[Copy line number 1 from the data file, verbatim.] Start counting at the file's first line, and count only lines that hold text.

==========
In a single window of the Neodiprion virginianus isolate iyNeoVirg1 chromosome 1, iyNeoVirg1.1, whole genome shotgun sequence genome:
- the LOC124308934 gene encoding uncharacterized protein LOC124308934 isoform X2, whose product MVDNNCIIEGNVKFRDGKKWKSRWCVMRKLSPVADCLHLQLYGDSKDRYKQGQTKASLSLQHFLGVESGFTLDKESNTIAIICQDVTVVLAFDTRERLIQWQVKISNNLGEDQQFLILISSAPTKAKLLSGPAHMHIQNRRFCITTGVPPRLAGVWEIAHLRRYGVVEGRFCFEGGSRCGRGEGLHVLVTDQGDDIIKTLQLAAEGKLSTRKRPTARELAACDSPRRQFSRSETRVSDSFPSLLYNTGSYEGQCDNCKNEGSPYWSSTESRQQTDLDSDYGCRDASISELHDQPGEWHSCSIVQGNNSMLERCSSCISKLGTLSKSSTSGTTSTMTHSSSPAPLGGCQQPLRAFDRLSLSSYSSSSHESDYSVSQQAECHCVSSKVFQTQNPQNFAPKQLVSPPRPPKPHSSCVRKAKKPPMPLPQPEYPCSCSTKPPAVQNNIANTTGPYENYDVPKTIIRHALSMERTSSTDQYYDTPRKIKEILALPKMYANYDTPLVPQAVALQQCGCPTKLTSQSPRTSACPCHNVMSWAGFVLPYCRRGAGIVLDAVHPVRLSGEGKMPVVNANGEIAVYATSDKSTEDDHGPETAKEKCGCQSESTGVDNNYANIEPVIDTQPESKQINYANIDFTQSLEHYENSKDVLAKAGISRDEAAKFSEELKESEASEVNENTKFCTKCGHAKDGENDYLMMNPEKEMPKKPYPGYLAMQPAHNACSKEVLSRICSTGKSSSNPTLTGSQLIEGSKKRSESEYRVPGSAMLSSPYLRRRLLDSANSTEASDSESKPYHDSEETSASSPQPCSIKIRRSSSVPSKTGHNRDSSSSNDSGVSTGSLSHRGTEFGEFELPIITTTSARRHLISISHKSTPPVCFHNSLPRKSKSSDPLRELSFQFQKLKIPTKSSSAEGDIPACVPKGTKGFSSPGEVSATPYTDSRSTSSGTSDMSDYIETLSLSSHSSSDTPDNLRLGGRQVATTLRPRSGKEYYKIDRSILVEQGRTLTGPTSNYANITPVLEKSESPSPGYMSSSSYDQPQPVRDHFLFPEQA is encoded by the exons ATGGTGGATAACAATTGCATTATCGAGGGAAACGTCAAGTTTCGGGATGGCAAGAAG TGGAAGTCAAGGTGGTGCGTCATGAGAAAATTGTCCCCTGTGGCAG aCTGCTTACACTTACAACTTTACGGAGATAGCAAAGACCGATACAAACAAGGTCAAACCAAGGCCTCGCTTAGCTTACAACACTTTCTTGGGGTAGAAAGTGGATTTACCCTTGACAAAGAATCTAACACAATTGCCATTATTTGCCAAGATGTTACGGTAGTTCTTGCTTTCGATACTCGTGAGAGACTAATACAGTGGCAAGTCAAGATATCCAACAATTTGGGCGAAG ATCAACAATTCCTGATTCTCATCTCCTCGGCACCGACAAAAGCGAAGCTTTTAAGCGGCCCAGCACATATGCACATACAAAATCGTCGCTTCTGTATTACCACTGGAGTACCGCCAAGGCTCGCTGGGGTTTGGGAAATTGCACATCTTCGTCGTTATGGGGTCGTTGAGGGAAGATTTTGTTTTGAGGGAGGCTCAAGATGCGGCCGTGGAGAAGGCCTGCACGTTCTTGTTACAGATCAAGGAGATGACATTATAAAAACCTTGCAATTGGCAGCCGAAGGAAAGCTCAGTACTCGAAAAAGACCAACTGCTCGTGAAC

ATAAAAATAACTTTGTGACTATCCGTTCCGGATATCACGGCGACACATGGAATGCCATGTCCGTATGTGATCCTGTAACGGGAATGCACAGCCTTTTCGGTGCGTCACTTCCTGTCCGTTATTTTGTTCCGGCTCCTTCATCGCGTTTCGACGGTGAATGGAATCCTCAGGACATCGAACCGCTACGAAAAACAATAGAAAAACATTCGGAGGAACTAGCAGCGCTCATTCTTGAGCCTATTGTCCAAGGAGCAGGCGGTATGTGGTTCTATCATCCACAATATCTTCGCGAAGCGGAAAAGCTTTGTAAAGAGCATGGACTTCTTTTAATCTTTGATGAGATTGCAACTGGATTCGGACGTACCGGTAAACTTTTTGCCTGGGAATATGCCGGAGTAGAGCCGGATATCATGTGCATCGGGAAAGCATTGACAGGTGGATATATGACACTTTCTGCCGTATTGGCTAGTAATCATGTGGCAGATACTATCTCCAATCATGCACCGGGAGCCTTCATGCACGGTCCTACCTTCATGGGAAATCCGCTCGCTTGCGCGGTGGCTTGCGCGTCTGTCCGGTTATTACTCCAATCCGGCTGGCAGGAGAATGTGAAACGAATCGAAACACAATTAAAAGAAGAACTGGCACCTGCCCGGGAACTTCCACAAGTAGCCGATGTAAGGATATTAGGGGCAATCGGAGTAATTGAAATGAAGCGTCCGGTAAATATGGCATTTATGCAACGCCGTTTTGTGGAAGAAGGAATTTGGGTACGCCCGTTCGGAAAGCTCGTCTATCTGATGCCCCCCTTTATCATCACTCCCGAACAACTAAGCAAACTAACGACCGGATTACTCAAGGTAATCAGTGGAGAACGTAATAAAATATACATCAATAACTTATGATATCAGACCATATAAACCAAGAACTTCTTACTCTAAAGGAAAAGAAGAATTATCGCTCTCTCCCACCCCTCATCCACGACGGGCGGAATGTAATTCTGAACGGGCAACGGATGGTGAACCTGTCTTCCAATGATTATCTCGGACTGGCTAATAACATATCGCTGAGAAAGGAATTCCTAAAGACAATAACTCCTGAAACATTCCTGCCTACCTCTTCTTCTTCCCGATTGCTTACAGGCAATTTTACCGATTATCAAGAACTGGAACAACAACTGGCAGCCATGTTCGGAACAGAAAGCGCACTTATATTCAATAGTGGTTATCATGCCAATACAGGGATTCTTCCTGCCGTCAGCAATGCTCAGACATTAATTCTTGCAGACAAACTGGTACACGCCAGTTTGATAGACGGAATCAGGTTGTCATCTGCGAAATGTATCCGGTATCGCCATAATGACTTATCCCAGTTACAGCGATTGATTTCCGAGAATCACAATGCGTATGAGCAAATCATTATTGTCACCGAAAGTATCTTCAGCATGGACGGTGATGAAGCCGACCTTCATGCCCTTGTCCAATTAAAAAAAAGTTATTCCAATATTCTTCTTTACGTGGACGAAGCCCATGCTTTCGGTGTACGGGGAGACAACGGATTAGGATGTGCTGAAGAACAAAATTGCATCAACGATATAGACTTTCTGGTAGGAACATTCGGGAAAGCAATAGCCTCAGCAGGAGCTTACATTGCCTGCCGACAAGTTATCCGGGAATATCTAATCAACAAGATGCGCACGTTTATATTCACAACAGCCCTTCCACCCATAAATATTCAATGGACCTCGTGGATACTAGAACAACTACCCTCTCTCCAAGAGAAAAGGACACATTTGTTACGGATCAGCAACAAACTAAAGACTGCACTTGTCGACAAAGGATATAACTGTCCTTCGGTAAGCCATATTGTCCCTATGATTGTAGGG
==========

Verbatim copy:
In a single window of the Neodiprion virginianus isolate iyNeoVirg1 chromosome 1, iyNeoVirg1.1, whole genome shotgun sequence genome: